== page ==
2
%
50,0
18
%
26,9
15
France
39
18
%
25,0
67,0
%
68,8
36,0
%
33,3
19
%
28,1
6
%
42,9
2
%
50,0
39
%
67,3
16
Luxembourg
36
22
%
37,5
63,0
%
56,3
39,0
%
41,7
21
%
34,4
6
%
42,9
2
%
50,0
26
%
42,3
17
Poland
35
18
%
25,0
69,0
%
75,0
26,0
%
5,6
32
%
68,8
8
%
14,3
1
%
100,0
11
%
13,5
18
Slovenia
31
26
%
50,0
61,0
%
50,0
44,0
%
55,6
15
%
15,6
8
%
143
1
%
100,0
4
%
0,0
19
Lithuania
30
22
%
37,5
64,0
%
59,4
42,0
%
50,0
21
%
34,4
9
%
0,0
1
%
100,0
4
%
0,0
20
Greece
22
10
%
0,0
57,0
%
37,5
24,0
%
0,0
10
%
0,0
4
%
71,4
1
%
100,0
25
%
40,4
21
Hungary
0
13
%
9,4
45,0
%
0,0
33,0
%
25,0
10
%
0,0
7
%
28,6
1
%
100,0
4
%
0,0

Individual Data Protection

Position
Country
Category Evaluation
Smartphone Malware
%
Points
Computer Malware
%
Points
Payment Fraud
%
Points
Phishing
Points
1
Ireland
100
2
%
85,7
1,6
%
88,8
0,1
%
100,0
0,93
%
68,9
2
Greece
93
4
%
57,1
2,4
%
79,8
0,6
%
93,0
0,5
%
84,7
3
Estonia
88
1
%
100,0
2,7
%
76,0
1,3
%
82,5
0,7
%
76,7
4
Austria
85
3
%
71,4
0,6
%
100,0
2,1
%
72,6
0,4
%
91,9
5
Germany
82
3
%
71,4
1,1
%
94,4
1,0
%
87,6
0,63
%
81,4
6
Lithuania
76
3
%
71,4
0,6
%
99,9
0,3
%
96,5
0,2
%
98,5
7
Belgium
72
4
%
57,1
1,2
%
93,0
1,9
%
74,2
1,0
%
68,0
8
Poland
70
4
%
57,1
0,7
%
99,1
0,4
%
95,6
0,2
%
100,0
9
Finland
65
3
%
71,4
2 ,, 4
%
79,8
1,7
%
77,6
0,9
%
68,8
10
Latvia
64
4
%
57,1
0,7
%
98,7
1,0
%
87,4
0,3
%
95,8
11
Slovenia
51
4
%
57,1
1,3
%
92,1
1,9
%
74,9
0,6
%
84,3
12
Netherlands
50
3
%
71,4
1,5
%
90,2
2,2
%
71,0
0,80
%
74,4
13
Italy
33
5
%
42,9
1,8
%
86,8
1,9
%
75,0
1,0
%
64,7
14
France
13
5
%
42,
2,8
%
74,8
5,4
%
26,4
1,5
%
45,9
15
Luxembourg
10
5
%
42,9
5,4
%
45,4
3,1
%
58,4
0,9
%
69,4
16
United Kingdom
9
1
%
100,0
2,0
%
84,2
7,3
%
0,0
1,9
%
30,6
17
Sweden
9
3
%
71,4
2,3
%
81,0
3,3
%
55,8
2,5
%
6,5
18
Hungary
9
7
%
14,3
9,3
%
0,0
4,9
%
33,7
0,4
%
89,4
19
Spain
5
8
%
0,0
2,4
%
79,2
3,1
%
58,0
1,0
%
67,3
20
Norway
4
4
%
57,1
2,1
%
83,5
4,4
%
40,8
2,1
%
21,9
21
Denmark
0
4
%
57,1
1,8
%
86,5
5,6
%
23,2
2,6
%
0,0

Data Protection Competence

Position
Country
Category Evaluation
Advertising
%
Points
Browser
%
Points
Cookies
%
Points
Tracking
%
Points
Social Media
%
Points
Apps
%
Points
Smartphone
Points
Cloud
%
Points
1
Finland
100
69,7
%
94,2
41,5
%
91,2
50,1
%
100,0
22,2
%
37,1
56,7
%
87,3
67
%
97,5
22
100,0
50
%
55,3
2
Netherlands
96
72,6
%
100,0
41,4
%
90,9
46,8
%
89,7
29,7
%
54,2
62,7
%
100,0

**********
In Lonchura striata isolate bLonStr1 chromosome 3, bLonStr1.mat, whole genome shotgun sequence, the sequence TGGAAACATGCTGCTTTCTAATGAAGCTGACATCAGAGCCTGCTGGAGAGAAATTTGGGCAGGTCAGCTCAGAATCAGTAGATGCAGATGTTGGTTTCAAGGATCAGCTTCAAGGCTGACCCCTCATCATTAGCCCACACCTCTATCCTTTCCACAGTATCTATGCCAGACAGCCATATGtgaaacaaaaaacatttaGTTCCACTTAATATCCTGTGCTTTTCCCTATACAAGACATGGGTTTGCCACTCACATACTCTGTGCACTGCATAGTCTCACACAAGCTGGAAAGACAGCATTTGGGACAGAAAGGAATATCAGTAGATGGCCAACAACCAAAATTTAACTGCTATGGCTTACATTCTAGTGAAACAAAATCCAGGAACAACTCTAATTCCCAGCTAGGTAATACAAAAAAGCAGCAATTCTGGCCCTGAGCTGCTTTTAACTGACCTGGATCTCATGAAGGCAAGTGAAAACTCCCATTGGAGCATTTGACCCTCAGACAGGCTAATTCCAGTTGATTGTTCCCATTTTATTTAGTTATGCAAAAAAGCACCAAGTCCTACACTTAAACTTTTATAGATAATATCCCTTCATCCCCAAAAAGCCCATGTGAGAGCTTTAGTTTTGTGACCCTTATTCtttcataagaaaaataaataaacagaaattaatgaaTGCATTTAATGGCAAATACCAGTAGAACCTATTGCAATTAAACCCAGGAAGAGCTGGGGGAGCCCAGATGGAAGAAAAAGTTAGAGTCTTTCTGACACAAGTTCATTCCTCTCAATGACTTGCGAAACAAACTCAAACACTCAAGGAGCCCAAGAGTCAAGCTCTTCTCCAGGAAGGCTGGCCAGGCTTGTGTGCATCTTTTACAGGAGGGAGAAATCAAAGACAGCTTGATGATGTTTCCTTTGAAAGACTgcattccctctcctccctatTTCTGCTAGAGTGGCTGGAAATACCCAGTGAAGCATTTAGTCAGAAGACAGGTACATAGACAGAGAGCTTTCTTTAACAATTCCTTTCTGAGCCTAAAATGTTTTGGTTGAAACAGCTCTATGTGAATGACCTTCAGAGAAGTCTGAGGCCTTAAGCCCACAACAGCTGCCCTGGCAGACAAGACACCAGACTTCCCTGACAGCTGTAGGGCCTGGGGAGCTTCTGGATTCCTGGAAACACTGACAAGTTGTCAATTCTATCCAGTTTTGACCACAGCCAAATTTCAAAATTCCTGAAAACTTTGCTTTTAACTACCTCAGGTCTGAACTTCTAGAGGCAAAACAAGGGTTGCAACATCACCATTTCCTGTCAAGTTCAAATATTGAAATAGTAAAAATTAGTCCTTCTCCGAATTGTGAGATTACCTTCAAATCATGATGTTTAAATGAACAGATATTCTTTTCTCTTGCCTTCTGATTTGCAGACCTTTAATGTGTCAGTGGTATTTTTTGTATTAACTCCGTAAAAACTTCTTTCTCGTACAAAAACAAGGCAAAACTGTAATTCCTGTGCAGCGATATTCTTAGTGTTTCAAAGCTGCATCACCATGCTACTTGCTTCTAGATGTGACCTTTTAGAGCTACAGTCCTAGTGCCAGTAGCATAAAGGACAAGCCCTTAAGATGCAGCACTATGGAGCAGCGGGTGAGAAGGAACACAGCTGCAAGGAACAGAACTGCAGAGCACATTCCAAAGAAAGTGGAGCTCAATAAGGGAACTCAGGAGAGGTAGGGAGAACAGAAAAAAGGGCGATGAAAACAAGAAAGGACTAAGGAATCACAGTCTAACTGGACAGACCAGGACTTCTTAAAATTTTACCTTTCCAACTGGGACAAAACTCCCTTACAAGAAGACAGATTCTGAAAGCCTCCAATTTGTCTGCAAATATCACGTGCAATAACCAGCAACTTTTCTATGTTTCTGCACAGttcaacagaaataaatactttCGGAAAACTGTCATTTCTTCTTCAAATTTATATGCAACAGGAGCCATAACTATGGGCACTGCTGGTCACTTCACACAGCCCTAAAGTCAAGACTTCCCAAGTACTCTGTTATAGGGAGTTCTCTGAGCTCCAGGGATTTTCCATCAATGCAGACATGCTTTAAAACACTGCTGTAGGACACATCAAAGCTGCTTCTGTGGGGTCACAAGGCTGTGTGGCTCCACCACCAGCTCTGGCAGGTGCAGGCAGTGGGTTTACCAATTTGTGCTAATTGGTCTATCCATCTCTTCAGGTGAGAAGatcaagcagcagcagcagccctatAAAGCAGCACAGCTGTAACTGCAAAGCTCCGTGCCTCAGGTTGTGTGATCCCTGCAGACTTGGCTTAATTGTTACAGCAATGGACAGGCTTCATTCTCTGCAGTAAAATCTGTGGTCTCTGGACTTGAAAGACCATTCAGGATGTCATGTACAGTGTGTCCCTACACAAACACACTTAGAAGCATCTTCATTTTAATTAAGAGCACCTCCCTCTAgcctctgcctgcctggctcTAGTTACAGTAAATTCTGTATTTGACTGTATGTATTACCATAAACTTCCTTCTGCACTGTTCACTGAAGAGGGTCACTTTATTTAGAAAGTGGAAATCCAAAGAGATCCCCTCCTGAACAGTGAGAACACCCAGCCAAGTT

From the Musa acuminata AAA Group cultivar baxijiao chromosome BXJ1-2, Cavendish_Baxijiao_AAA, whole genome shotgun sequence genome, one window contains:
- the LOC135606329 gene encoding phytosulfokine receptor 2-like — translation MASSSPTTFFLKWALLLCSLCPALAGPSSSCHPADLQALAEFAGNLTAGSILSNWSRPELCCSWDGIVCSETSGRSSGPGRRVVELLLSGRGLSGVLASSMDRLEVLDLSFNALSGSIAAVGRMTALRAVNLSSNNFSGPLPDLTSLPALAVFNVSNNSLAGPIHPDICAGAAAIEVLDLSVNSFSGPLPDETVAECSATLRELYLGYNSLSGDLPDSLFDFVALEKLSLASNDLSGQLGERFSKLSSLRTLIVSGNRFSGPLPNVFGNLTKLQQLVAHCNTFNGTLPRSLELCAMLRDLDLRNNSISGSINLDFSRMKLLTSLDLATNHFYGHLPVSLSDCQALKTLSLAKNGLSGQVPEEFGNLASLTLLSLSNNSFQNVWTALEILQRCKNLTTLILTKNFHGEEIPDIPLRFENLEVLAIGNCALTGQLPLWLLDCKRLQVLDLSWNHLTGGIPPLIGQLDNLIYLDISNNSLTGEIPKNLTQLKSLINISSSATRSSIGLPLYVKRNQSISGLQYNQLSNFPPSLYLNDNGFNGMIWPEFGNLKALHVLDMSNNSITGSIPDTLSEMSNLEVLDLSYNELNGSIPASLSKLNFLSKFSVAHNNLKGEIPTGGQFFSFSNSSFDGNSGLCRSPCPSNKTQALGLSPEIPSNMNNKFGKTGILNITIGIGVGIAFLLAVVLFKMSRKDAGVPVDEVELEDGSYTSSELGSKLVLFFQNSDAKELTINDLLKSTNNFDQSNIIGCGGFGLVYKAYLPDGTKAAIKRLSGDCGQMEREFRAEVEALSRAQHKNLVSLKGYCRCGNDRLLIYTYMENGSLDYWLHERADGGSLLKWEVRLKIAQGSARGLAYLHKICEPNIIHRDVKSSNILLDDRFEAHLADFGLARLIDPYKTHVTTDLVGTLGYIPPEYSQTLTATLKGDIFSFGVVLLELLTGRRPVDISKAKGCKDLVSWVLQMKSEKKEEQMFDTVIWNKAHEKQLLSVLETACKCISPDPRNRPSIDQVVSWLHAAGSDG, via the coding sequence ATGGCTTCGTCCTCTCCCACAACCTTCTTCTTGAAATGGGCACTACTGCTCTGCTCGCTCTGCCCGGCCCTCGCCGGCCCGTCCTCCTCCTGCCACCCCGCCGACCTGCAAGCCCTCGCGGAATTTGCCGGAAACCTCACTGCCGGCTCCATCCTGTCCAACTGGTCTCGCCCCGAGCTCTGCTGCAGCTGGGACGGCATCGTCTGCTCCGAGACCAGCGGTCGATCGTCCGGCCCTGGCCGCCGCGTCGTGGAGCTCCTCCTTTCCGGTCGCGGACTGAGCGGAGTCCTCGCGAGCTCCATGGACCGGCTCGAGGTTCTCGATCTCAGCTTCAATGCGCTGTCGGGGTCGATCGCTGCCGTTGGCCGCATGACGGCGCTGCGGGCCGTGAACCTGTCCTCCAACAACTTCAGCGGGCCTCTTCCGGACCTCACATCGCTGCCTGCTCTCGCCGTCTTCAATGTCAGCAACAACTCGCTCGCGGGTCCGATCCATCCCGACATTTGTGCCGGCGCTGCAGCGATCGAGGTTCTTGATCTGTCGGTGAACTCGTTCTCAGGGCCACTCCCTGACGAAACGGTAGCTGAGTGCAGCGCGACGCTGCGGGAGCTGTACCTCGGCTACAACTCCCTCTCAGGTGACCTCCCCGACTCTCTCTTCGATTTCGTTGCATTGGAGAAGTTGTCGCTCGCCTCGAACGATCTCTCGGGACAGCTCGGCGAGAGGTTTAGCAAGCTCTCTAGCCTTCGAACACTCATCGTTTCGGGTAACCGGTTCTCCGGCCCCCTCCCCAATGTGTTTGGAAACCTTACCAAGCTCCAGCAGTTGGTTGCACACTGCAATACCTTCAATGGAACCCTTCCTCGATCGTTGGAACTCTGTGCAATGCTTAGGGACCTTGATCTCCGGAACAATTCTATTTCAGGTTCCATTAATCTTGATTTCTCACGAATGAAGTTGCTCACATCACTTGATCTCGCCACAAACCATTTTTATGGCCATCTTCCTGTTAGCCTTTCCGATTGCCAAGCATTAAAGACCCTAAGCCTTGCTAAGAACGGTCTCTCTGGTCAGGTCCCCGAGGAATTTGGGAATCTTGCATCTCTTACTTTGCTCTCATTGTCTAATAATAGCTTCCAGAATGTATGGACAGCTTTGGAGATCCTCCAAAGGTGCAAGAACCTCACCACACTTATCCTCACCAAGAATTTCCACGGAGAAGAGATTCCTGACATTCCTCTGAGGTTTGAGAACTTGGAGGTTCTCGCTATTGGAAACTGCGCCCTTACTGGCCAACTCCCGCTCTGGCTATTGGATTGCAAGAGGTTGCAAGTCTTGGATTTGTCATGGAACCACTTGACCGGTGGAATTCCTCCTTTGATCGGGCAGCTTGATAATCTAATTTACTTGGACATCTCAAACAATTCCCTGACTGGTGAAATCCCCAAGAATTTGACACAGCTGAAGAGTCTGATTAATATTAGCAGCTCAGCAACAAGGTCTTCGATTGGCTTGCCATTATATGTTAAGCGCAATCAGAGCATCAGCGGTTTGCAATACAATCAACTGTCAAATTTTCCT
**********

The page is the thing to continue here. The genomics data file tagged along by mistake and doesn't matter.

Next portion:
64
%
90,0
14
52,9
51
%
57,9
3
Denmark
82
63,5
%
81,9
44,2
%
100,0
32,6
%
45,3
25,7
%
45,1
48,8
%
70,6
61
%
82,5
11
35,3
65
%
94,7
4
Sweden
72
43,6
%
42,6
41,5
%
91,1
29,3
%
35,1
26,0
%
45,7
40,
4%
52,6
68
%
100,0
10
29,4
66
%
97,4
5
Germany
71
62,8
%
80,5
30,7
%
55,5
49,1
%
97,1
18,2
%
28,0
40,1
%
52,0
65
%
92,5
17
70,6
33
%
10,5
6
Austria
69
60,3
%
75,6
42,2
%
93,4
36,9
%
59,0
12,1
%
14,0
53,8
%
81,1
53
%
62,5
16
64,7
38
%
23,7
7
Norway
64
47,0
%
49,3
38,8
%
82,2
27,3
%
28,8
24,5
%
42,3
36,8
%
45,1
67
%
97.5
10
29,4
56
%
71,1
8
United Kingdom
58
55,2
%
65,4
28,9
%
49,4
33,7
%
48,8
27,4
%
48,8
45,3
%
63,1
44
%
40,0
10
29,4
54
%
65,8
9
Luxembourg
58
38,4
%
32,2
36,0
%
73,1
40,4
%
69,7
20,3
%
32,7
29,6
%
29,8
63
%
87,5
12
41,2
46
%
44,7
10
Spain
54
62,2
%
79,5
18,3
%
14,4
28,9
%
33,9
13,9
18,2
53,8
%
81,1
57
%
72,5
12
41., 2
46
%
44,7
11
Belgium
47
40,9
%
37,1
15,1
%
3,8
31,4
%
41,5
49,9
%
100,0
27,8
%
25,9
50
%
55,0
9
23,5
49
%
52,6
12
Hungary
46
40,2
%
35,8
25,6
%
38,4
27,2
%
28,4
17,5
%
26,3
35,6
%
42,5
46
%
45,0
8
17,6
67
%
100,0
13
Ireland
44
50,4
%
56,0
15,3
%
4,5
29,6
%
35,9
9,9
%
9,1
42,7
%
57,7
51
%
57,5
13
47,1
50
%
55,3
14
Estonia
42
35,8
%
27,1
25,4
%
38,0
34,5
%
51,3
20,5
%
33,1
27,4
%
25,1
50
%
55,0
12
41,2
44
%
39,5
15
France
41
43,8
%
43,0
25,7
%
38,9
32,8
%
46,1
19,3
%
30,5
34,6
%
40,3
53
%
62,5
10
29,4
34
%
13,2
16
Slovenia
26
34,8
%
25,2
22,7
%
29,0
23,3
%
16,4
18,1
%
27,6
24,9
%
19,8
49
%
52,5
8
17,6
40
%
28,9
17
Poland
22
36,2
%
27,9
15,4
%
4,9
26,3
%
25,8
19,5
%
30,9
30,5
%
31,7
46
%
45,0
9
23,5
29
%
0,0
18
Latvia
14
32,0
%
19,5
15,1
%
3,6
23,6
%
17,3
10,6
%
10,6
31,2
%
33,1
40
%
30,0
7
11,8
34
%
13,2
19
Lithuania
13
32,8
%
21,2
21,0
%
23,3
19,9
%
5,8
13,8
%
18,0
27,7
%
25,8
33
%
12,5
5
0,0
41
%
31,6
20
Greece
7
28,6
%
12,8
14,0
%
0,0
23,3
%
16,4
14,3
%
19,0
24,4
%
18,8
33
%
12,5
7
11,8
33
%
10., 5
21
Italy
0
22,1
%
0,0
27,3
%
%
44,3
18,1
%
0,0
5,9
%
0,0
15,6
%
0,0
28
%
0,0
5
0,0
34
%
13,2

Social Mood About Data Protection

Position
Country
Category Evaluation
Fear of Data Abuse
%
Points
Authority Over Data
%
Points
1
Ireland
100
83
%
100,0
26,0
%
65,5
2
United Kingdom
92
80
%
92,3
26,0
%
65,5
3
Belgium
80
75
%
79,5
33,0
%
41,4
4
Luxembourg
77
74
%
76,9
26,0
%
65,5
5
France
72
72
%
71,8
34,0
%
37,9
6
Hungary
72
72
%
71,8
26,0
%
65,5
7
Germany
67
70
%
66,7
45,0
%
0,0
8
Latvia
67
70
%
66,7
31,0
%
48,3
9
Poland
62
68
%
61,5
21,0
%
82,8
10
Italy
54
65
%
53,8
23,0
%
75,9
11
Greece
54
65
%
53,8
22,0
%
79,3
12
Netherlands
51
64
%
51,3
30,0
%
51,7
13
Spain
51
64
%
51,3
36,0
%
31,0
14
Denmark
44
61
%
43,6
26,0
%
65,5
15
Finland
41
60
%
41,0
16,0
%
100,0
16
Austria
41
60
%
41,0
31,0
%
48,3
17
Slovenia
36
58
%
35,9
25,0
%
69,0
18
Norway
28
55
%
28,2
24,0
%
72,4
19
Lithuania
15
50
%
15,4
17,0
%
96,6
20
Estonia
3
45
%
2,6
21,0
%
82,8
21
Sweden
0
44
%
0,0
31,0
%
48,3

Methodology In A Nutshell

The aim of the study is to evaluate the efficiency of data protection measures as well as the data protection competence of consumers in Europe and to compare them at national level. The objects of investigation are all member states of the European Union (with exceptions) as well as the United Kingdom and Norway.

Bulgaria, Croatia, Malta, Portugal, Cyprus, Romania, the Czech Republic and Slovakia had to be excluded from the study due to insufficient data and to enable a fair comparison between all nations.

For the study, all of the named nations were evaluated in the five research fields “Legal Regulations”, “Companies”, “Private Individuals”, “Data Protection Competence” and “Social Mood”. A total of 24 influencing factors contributed to the final result of the study. All influencing factors were selected based on their informative value in relation to the performance of data protection measures or the data protection competence of consumers.

The result is a ranking of the pioneering nations in terms of data protection. The study ended on May 15, 2021.

A complete presentation of the methodology with all definitions, data and sources can be found here (German version, English version)